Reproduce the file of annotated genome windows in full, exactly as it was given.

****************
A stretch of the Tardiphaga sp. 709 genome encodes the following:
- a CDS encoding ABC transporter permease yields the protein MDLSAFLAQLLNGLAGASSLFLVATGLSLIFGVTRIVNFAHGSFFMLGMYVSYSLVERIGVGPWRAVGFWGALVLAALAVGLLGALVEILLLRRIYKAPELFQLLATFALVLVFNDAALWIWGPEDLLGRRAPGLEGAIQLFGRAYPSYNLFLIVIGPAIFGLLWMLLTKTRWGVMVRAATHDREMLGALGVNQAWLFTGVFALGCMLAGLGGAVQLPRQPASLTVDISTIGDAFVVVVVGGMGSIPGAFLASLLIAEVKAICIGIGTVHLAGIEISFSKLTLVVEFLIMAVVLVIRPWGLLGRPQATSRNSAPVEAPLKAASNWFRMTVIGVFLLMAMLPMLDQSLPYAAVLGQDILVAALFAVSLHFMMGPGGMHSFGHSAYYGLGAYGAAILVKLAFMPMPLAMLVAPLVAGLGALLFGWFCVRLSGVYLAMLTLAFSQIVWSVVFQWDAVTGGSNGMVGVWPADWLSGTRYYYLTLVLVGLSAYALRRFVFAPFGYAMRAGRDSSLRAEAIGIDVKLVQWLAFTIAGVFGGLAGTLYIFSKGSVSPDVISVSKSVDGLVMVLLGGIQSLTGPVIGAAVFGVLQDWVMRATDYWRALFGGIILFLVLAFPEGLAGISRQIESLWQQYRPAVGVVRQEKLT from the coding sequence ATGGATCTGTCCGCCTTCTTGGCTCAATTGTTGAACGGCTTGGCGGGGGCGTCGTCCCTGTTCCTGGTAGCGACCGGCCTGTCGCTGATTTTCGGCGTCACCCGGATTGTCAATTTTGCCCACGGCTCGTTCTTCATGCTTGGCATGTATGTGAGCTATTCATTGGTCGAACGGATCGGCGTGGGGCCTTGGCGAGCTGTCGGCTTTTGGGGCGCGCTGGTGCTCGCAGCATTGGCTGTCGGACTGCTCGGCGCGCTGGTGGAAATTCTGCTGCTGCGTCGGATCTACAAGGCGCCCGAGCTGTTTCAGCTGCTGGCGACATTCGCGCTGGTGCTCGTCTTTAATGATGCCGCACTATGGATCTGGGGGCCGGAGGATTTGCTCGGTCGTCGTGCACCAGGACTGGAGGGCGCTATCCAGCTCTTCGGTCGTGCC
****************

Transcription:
A stretch of the Tardiphaga sp. 709 genome encodes the following:
- a CDS encoding ABC transporter permease yields the protein MDLSAFLAQLLNGLAGASSLFLVATGLSLIFGVTRIVNFAHGSFFMLGMYVSYSLVERIGVGPWRAVGFWGALVLAALAVGLLGALVEILLLRRIYKAPELFQLLATFALVLVFNDAALWIWGPEDLLGRRAPGLEGAIQLFGRAYPSYNLFLIVIGPAIFGLLWMLLTKTRWGVMVRAATHDREMLGALGVNQAWLFTGVFALGCMLAGLGGAVQLPRQPASLTVDISTIGDAFVVVVVGGMGSIPGAFLASLLIAEVKAICIGIGTVHLAGIEISFSKLTLVVEFLIMAVVLVIRPWGLLGRPQATSRNSAPVEAPLKAASNWFRMTVIGVFLLMAMLPMLDQSLPYAAVLGQDILVAALFAVSLHFMMGPGGMHSFGHSAYYGLGAYGAAILVKLAFMPMPLAMLVAPLVAGLGALLFGWFCVRLSGVYLAMLTLAFSQIVWSVVFQWDAVTGGSNGMVGVWPADWLSGTRYYYLTLVLVGLSAYALRRFVFAPFGYAMRAGRDSSLRAEAIGIDVKLVQWLAFTIAGVFGGLAGTLYIFSKGSVSPDVISVSKSVDGLVMVLLGGIQSLTGPVIGAAVFGVLQDWVMRATDYWRALFGGIILFLVLAFPEGLAGISRQIESLWQQYRPAVGVVRQEKLT from the coding sequence ATGGATCTGTCCGCCTTCTTGGCTCAATTGTTGAACGGCTTGGCGGGGGCGTCGTCCCTGTTCCTGGTAGCGACCGGCCTGTCGCTGATTTTCGGCGTCACCCGGATTGTCAATTTTGCCCACGGCTCGTTCTTCATGCTTGGCATGTATGTGAGCTATTCATTGGTCGAACGGATCGGCGTGGGGCCTTGGCGAGCTGTCGGCTTTTGGGGCGCGCTGGTGCTCGCAGCATTGGCTGTCGGACTGCTCGGCGCGCTGGTGGAAATTCTGCTGCTGCGTCGGATCTACAAGGCGCCCGAGCTGTTTCAGCTGCTGGCGACATTCGCGCTGGTGCTCGTCTTTAATGATGCCGCACTATGGATCTGGGGGCCGGAGGATTTGCTCGGTCGTCGTGCACCAGGACTGGAGGGCGCTATCCAGCTCTTCGGTCGTGCC